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A contrarian bet on Magellan Financial Group

This piece stands back and looks at longer term valuation, which can go from absurd optimism to “they’re dead” valuations.

How absurd did Magellan get at the peak?

At $74.90, Magellan shares were priced by investors at $13.65 billion. So at peak crazy, Magellan (MFG) was priced at 12.7% of funds under management (FUM) and 38.4x P/E of annualised net profit before performance fees. This at a time other listed global funds managers were priced at ~10x P/E and fractions of the FUM percentage.

Not at the peak, but part-way there, at a price of $55.20/share in August 2019, MFG placed $275 million of shares with the rationale being to fund a new retirement product (since dumped) and costs associated with a new trust and other “balance sheet strengthening” purposes.

However, in our view, the placement has eventually been put to excellent use.

Principal investments

One of the clear indicators to MFG outsiders that objectives other than running a top-class global funds manager had entered the equation emerged in September 2020, when MFG made the first of three significant external principal investments in three months. The least logical has been sold with a very good return, and the other two are an excellent fit.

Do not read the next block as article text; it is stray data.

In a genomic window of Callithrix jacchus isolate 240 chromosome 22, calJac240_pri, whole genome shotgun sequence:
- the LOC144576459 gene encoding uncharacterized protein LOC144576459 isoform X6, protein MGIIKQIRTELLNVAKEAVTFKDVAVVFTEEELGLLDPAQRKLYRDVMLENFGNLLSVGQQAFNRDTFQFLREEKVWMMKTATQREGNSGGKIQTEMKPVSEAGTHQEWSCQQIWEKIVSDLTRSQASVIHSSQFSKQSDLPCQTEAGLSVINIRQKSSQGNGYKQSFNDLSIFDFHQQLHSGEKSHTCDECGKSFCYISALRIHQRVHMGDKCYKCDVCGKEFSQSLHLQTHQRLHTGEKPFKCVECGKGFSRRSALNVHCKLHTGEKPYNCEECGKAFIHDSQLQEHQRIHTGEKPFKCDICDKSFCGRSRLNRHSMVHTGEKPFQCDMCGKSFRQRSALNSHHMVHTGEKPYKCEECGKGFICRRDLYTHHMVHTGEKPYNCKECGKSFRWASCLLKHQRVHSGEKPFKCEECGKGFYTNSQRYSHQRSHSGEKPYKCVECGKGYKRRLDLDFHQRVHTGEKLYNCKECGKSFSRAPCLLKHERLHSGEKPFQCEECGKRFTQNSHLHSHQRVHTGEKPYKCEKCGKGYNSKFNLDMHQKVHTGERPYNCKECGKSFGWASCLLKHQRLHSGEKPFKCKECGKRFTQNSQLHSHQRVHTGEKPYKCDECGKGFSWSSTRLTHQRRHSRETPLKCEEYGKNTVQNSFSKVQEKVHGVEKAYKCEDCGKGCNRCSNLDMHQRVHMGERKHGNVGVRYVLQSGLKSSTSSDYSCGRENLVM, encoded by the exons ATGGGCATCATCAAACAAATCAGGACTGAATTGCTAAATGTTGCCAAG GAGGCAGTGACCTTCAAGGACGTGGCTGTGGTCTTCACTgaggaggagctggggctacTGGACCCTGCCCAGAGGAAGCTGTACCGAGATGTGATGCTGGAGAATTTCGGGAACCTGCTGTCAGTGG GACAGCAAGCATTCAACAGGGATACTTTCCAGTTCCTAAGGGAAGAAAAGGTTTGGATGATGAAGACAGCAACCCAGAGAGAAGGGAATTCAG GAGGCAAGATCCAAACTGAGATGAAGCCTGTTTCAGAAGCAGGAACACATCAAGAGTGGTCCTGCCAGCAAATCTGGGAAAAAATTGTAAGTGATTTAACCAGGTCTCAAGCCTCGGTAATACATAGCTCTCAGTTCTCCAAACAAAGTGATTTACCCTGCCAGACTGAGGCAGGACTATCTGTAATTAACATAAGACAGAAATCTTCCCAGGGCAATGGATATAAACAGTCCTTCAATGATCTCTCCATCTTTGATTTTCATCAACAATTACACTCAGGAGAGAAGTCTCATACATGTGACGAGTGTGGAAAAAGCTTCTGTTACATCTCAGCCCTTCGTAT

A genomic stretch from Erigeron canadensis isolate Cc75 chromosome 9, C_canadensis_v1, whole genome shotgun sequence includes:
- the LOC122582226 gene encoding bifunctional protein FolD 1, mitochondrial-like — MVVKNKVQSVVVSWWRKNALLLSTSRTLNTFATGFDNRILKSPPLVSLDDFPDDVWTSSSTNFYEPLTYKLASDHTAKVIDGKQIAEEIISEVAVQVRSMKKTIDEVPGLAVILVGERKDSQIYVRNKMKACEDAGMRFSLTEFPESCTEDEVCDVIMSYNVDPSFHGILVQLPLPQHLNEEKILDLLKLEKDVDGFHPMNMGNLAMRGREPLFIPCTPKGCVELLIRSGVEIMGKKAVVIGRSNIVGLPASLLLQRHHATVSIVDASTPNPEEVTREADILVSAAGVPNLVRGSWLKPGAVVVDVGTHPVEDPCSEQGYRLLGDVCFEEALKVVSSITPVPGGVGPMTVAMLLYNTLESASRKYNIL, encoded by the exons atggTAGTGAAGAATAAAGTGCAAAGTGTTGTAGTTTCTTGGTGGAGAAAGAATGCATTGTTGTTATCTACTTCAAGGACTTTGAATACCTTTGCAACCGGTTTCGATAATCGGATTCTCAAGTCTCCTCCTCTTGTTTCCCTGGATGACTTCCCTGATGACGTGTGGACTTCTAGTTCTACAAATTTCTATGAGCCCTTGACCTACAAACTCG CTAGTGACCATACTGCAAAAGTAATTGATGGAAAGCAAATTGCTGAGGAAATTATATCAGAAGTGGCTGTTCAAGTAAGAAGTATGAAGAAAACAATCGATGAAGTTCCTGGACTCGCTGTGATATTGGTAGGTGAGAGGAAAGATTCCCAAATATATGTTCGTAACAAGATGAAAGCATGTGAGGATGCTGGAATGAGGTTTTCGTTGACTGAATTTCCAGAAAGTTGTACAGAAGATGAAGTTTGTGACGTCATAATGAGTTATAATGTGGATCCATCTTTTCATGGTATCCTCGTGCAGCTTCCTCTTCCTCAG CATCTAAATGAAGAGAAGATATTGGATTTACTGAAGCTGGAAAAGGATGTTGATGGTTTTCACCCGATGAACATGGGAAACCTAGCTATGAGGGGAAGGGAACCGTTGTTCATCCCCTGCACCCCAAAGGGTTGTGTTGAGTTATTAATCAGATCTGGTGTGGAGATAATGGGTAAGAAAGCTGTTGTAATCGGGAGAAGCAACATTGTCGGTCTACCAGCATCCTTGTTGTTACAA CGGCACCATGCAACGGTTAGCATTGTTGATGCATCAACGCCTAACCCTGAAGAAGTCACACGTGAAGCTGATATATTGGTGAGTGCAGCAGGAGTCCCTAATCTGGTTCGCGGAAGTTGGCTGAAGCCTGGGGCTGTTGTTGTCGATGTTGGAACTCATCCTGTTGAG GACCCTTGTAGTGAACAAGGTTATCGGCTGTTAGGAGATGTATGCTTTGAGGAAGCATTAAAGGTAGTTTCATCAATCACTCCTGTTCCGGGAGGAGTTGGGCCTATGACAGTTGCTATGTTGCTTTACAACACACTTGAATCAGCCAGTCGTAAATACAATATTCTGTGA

In December 2020, MFG acquired what eventually turned into 11.6% of Guzman y Gomez, a fast food chain. The eventual investment of $102.7 million was turned into $140 million (before costs) in 17 months. Bluntly, this appeared to be a hubristic investment, irrespective of its financial success.

In September 2020, MFG acquired a 40% economic interest in Barrenjoey Capital Partners Group Holdings (Barrenjoey), at a cost of $156 million.

MFG have numerous personal linkages with Barrenjoey, mainly from the coterie of highly talented ex-UBS personnel who formed the new business. These folks know each other and their skills. From a standing start, Barrenjoey had 348 employees by 30 June 2022.

Barrenjoey’s accounts break the company into 'established business' – corporate advisory, equity capital markets and cash equities/research. That business generated $227 million in revenue in the latest year and an operating profit of $57 million – before IT establishment expenses – and $44 million of IT is expensed, not capitalised.